Right in the Piddle

After a break for the Festive Season I was ready to get out on my bike but after Christmas came the storms and the floods.

The South West was hit hard by strong winds which generated huge waves.

P1020263Storm waves on the Dorset coastStorm waves on the Dorset coast


The heavy rain produced flooded roads – this one in the Bredy Valley only a few yards from where I live.

Flooded roads near home

Flooded roads near home

As well as the floods there were many trees down and a lot of gravel and other debris in the roads making riding impossible.

On 7th January after a 3 week break Steve and I were able to cycle. We headed east on the B3157 which is the coast road between Weymouth and Bridport. We usually avoid this road because it carries a lot of traffic but from 6th January it is closed for 3 months. The main water main in Abbotsbury is being replaced and traffic is diverted via the A35.

Empty roads due to the road closure

Empty roads due to the road closure

With virtually no traffic it was a pleasure to grind out the ascent with wonderful views of the coast emerging .

At the top of Abbotsbury Hill there is a fantastic view East along Chesil Beach to Chiswell –which has been in the news recently as one of the places hit hard by the storms.

View to Portland from the top of Abbotsbury Hill

View to Portland from the top of Abbotsbury Hill

The descent of Abbotsbury Hill empty of traffic is great fun. At present the road closure in the village is easy to avoid for bikes and smaller vehicles

Abbotsbury

Abbotsbury

and we continued to Portesham. Onwards through urban Dorchester where the character of the ride changed completely for the 10 minutes it took to ride through. All the lights were on green and we were moving at the speed of the traffic (could have gone faster – its downhill) but still the big man in the Mercedes was revving hard on our tails expressing his frustration at cyclists using ‘his’ lane.

Cycling safety tips
• Stop at red lights. It’s safer and could save you a £50 fine
• Stay central on narrow roads. Try to ride away from the gutter. If the road is too narrow for vehicles to pass you safely, it might be safer to ride towards the middle of the lane to prevent dangerous overtaking by other vehicles.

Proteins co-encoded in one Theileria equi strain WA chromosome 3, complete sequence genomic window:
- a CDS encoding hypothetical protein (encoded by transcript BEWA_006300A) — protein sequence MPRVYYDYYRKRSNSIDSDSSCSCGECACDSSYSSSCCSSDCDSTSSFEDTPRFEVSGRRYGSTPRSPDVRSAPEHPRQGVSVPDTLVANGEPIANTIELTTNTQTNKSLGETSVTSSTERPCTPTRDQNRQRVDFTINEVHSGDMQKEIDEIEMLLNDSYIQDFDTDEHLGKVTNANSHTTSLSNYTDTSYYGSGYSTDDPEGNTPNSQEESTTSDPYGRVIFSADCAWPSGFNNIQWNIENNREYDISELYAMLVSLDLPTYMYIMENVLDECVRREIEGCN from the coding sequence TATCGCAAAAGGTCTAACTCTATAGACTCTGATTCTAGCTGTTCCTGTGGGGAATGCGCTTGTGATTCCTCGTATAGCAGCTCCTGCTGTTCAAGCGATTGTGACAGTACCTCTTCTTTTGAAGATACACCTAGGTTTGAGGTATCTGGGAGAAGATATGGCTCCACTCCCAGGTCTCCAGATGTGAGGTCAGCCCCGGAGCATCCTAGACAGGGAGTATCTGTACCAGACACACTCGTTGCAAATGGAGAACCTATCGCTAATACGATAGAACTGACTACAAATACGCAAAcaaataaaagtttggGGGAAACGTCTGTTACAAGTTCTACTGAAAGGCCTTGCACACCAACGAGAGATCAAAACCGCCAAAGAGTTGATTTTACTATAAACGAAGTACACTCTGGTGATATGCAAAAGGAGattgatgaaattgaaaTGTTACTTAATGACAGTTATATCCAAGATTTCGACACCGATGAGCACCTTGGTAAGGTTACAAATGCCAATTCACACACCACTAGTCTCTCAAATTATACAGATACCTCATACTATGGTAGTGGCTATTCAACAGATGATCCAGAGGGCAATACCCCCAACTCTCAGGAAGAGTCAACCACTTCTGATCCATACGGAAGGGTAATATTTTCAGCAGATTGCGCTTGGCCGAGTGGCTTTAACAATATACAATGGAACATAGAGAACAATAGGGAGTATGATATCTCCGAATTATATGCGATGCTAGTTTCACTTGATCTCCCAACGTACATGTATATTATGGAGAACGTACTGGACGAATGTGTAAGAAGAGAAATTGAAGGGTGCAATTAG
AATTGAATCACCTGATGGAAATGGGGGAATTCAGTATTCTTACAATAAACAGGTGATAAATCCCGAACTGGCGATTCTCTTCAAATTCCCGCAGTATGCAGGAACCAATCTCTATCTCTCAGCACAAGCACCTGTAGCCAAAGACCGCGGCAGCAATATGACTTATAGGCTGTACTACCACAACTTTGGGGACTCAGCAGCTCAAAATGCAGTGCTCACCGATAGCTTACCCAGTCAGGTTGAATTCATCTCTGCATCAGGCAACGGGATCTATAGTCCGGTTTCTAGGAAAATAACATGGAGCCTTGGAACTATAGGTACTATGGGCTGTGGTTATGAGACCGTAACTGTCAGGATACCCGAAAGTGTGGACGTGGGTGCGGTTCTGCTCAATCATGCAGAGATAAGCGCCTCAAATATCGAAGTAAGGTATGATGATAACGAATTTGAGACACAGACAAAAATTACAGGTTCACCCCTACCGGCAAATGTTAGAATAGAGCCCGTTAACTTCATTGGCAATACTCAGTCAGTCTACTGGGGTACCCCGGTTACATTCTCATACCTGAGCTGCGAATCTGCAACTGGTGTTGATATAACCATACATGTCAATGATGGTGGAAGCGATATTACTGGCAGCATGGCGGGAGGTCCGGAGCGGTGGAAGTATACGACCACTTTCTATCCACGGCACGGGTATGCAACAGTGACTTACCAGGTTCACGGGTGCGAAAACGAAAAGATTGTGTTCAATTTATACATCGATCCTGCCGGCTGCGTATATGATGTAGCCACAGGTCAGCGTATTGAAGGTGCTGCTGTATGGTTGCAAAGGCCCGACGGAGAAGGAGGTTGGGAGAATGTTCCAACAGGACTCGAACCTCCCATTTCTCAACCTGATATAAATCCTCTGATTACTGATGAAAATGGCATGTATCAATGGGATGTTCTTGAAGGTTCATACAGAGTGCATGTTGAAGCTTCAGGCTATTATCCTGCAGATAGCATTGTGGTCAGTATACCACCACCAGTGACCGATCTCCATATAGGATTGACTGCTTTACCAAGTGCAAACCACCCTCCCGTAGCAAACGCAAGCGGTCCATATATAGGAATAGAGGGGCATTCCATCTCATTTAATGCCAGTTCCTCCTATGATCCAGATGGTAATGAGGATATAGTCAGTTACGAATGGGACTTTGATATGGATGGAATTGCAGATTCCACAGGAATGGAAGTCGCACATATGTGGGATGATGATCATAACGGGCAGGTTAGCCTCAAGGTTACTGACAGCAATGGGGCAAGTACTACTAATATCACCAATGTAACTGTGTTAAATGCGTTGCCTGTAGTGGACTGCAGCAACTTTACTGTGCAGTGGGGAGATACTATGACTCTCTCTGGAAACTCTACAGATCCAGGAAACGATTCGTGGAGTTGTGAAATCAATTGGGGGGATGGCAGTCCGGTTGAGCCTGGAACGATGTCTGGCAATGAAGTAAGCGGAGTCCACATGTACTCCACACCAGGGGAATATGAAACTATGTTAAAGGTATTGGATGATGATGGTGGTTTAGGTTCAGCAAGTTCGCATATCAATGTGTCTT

We headed out up the Piddle Valley – blissful empty roads again if a little damp.  The Piddle was still wandering around its flood plain.

River Piddle

River Piddle

As I ascended a small hill they was a ‘twang’ and I lost all power – my chain had snapped!
We walked to a safe place and set about repairing the chain. In true Audax fashion I had my Park multi tool which has a chain tool on it and I also had a couple of pins for chain repair. Most importantly I also had Steve.

Chain repair

Chain repair

Park Tools Multitool

Park Tools Multitool

I could probably have fixed the chain eventually but Steve had it sorted in 20 minutes and we were about to get underway again when I noticed that I also had a puncture.

Puncture repair

Puncture repair

I always have a couple of spare tubes with me and I had lovely new Schwalbe Tyre levers from my Christmas stocking, and then to re-inflate, another Christmas gift my Lezyne micro floor drive mini pump . The pump allowed me to get 100psi in the tyre – I knew this because it has a gauge on the side.

My new Lezyne pump

My new Lezyne pump

Underway once more – we headed up the Piddle valley to Piddletrenthide where we turned and headed up the hill and down into Cerne Abbas – home of the famous giant.

Onwards up the A352 to Minterne Magna and then over Gore Hill to cross the A37 at Holywell. The weather which had produced some shadows earlier in the day was looking a bit grim and it started to rain at Evershot. We are well equipped for this eventuality and we were reasonably dry and comfortable as we continued down to Cattistock and through Maiden Newton. Just four days earlier the A356 through Maiden Newton had the River Frome flowing through it with some properties flooded. Today it was dry again, though the river was still high.

We headed back over into the Bredy Valley where at Pitcombe, between Little Bredy and Long Bredy, the road was closed as work to clear a tree that had come down in the storm was carried out.IMG_3464Fallen tree at Pitcombe
Fallen tree at Pitcombe

We were able to walk through Ok.

The River Bride is mostly back where it should be with nothing more than very wet roads at the low point at Four Meads Farm.

55 miles with 1700m was quite arduous for a first outing after 3 weeks off.  More work to be done before attempting this month’s Randonnee.  A 200k is planned for 22nd January but if the weather continues to be settled I should be able to get out and recover some fitness before then.

Advertisements

One thought on “Right in the Piddle

Leave a Reply

Fill in your details below or click an icon to log in:

WordPress.com Logo

You are commenting using your WordPress.com account. Log Out / Change )

Twitter picture

You are commenting using your Twitter account. Log Out / Change )

Facebook photo

You are commenting using your Facebook account. Log Out / Change )

Google+ photo

You are commenting using your Google+ account. Log Out / Change )

Connecting to %s